Maryland's governor and treasurer raised questions yesterday about the legality of proposals by a group of Baltimore businessmen to have the state and city help cover possible operating losses of the Baltimore Orioles.
The proposal that the state and city contribute $250,000 apiece in each of the next five years is one method the group would use to balance the Oriole budget should the members succeed in their $12 million bid for the club.
F. Barton Harvey, a member of the group, said there are two means of pursuing the funds: the city and state can waive their share of the admission tax revenue from the Orioles or make an outright grant.
Admission tax revenue from Oriole games has run about $500,000 annually in the past few years while operating losses have mounted. Last season the club lost $234,141.
If the group's plan wins approval, the city and state would pay only the amount of the loss up to $500,000.
At a meeting of the Board of Public Works yesterday, Gov. Harry R. Hughes said the proposals may be illegal because of a constitutional prohibition against the state's giving money to private organizations.
If the proposals are not illegal, Hughes said, their enactment may set a bad precedent.
Should the proposals be legal, however, they would still face a tough battle for clearance by the state legislature.
"I don't want to give the impression that we're not going to look at this with an open mind," Hughes said. "We're going to take a look at it... On the face of it, it appears to be an unusual request. I'm not sure the state can get involved in protecting against losses... to a private corporation."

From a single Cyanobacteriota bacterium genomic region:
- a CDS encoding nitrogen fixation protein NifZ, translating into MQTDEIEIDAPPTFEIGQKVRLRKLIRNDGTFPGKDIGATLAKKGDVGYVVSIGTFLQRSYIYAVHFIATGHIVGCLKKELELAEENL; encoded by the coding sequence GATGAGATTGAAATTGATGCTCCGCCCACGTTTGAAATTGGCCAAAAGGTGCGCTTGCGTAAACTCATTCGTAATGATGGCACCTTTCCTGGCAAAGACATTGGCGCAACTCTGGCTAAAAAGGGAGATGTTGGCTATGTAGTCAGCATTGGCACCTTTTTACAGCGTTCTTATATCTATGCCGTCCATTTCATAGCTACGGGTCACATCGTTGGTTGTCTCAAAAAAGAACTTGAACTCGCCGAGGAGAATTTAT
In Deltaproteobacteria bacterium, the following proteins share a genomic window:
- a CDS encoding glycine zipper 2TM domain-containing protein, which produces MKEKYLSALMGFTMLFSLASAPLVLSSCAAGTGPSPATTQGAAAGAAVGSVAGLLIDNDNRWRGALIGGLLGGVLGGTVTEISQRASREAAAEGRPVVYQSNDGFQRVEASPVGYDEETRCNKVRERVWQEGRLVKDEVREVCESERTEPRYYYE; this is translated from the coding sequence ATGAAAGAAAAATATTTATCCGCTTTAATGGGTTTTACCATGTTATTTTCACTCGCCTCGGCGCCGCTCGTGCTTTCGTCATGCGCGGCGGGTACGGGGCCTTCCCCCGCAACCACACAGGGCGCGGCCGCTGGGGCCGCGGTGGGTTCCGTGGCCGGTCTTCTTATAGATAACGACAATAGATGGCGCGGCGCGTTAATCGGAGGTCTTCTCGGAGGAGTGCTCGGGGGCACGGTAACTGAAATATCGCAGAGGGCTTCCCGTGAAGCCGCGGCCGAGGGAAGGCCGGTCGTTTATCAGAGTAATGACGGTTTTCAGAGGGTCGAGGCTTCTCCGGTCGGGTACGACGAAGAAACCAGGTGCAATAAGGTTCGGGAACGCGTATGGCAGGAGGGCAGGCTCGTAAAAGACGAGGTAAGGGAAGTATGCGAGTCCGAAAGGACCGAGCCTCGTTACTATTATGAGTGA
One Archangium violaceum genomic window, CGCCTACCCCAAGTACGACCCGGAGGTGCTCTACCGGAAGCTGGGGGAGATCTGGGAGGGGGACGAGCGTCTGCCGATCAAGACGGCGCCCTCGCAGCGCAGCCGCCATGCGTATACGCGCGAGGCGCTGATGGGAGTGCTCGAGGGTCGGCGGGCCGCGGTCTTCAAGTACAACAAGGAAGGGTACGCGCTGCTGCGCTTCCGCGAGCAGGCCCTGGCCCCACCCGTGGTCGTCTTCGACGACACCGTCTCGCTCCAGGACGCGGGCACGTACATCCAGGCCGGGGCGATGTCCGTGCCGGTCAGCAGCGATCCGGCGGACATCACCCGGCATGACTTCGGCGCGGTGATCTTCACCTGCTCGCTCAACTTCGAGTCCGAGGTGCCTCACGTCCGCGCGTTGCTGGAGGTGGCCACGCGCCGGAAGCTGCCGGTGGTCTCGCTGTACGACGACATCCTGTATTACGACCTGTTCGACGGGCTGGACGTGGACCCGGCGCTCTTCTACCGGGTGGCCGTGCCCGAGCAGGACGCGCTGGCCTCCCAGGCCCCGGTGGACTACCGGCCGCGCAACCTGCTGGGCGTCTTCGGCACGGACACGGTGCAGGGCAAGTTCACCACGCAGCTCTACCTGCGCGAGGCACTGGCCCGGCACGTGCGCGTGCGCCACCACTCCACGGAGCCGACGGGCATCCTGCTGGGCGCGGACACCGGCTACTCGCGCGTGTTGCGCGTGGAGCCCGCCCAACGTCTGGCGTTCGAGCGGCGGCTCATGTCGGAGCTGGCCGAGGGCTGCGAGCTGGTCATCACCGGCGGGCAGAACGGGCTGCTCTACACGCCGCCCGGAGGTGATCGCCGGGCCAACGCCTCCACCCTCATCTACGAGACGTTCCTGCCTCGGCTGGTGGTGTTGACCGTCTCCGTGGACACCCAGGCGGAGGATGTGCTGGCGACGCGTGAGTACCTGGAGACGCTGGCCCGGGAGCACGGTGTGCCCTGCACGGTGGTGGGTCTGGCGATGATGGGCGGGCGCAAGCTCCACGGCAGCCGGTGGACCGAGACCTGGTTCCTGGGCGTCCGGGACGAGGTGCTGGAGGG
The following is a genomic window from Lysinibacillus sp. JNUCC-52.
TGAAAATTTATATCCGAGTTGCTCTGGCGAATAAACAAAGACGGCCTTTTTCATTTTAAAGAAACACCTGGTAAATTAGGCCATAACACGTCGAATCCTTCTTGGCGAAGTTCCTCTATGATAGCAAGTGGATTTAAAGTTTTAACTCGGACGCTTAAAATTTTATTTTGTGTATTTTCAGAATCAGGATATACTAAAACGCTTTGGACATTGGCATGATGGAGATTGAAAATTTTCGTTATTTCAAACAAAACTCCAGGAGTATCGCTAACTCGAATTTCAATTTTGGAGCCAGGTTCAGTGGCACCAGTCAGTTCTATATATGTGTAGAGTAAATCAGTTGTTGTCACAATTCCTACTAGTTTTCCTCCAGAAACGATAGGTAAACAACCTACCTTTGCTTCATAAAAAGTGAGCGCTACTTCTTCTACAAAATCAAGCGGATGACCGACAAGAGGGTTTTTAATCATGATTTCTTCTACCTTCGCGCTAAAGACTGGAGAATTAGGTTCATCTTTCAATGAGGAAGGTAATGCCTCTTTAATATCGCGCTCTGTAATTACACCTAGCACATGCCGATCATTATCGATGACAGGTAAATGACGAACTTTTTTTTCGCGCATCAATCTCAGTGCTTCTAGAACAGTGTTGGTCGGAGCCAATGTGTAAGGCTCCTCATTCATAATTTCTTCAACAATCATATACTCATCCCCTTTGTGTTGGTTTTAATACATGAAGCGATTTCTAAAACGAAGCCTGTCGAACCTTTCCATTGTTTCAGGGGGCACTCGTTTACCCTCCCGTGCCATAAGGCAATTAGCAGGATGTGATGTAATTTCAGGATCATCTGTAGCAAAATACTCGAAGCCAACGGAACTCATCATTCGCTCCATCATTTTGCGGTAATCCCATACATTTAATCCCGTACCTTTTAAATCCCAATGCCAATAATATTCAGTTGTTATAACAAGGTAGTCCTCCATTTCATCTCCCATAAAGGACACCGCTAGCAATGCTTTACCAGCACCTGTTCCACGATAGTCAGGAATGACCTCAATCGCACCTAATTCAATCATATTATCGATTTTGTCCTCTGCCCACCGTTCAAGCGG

At the suggestion of Comptroller Louis Goldstein, the matter will be referred to Attorney General Stephen Sachs for an opinion on the legality of the subsidy.
State Treasurer William S. James, who, with Hughes and Goldstein, make up the public works board, remarked, "I'll venture a guess that it's illegal under the Maryland constitution. You can't pass legislation for private corporations."
Harvey said that the rationale behind the proposals "is that these are revenues (the state and city) want and would lose if the Orioles move away."
Harvey said he talked to Baltimore Mayor William D. Schaefer yesterday about the plan. "The mayor said he's going to find a way to do it. He's very enthusiastic," Harvey said.
The American League is expected to ask questions about the group's ability to raise operating funds after scratching together the $12 million to buy the club.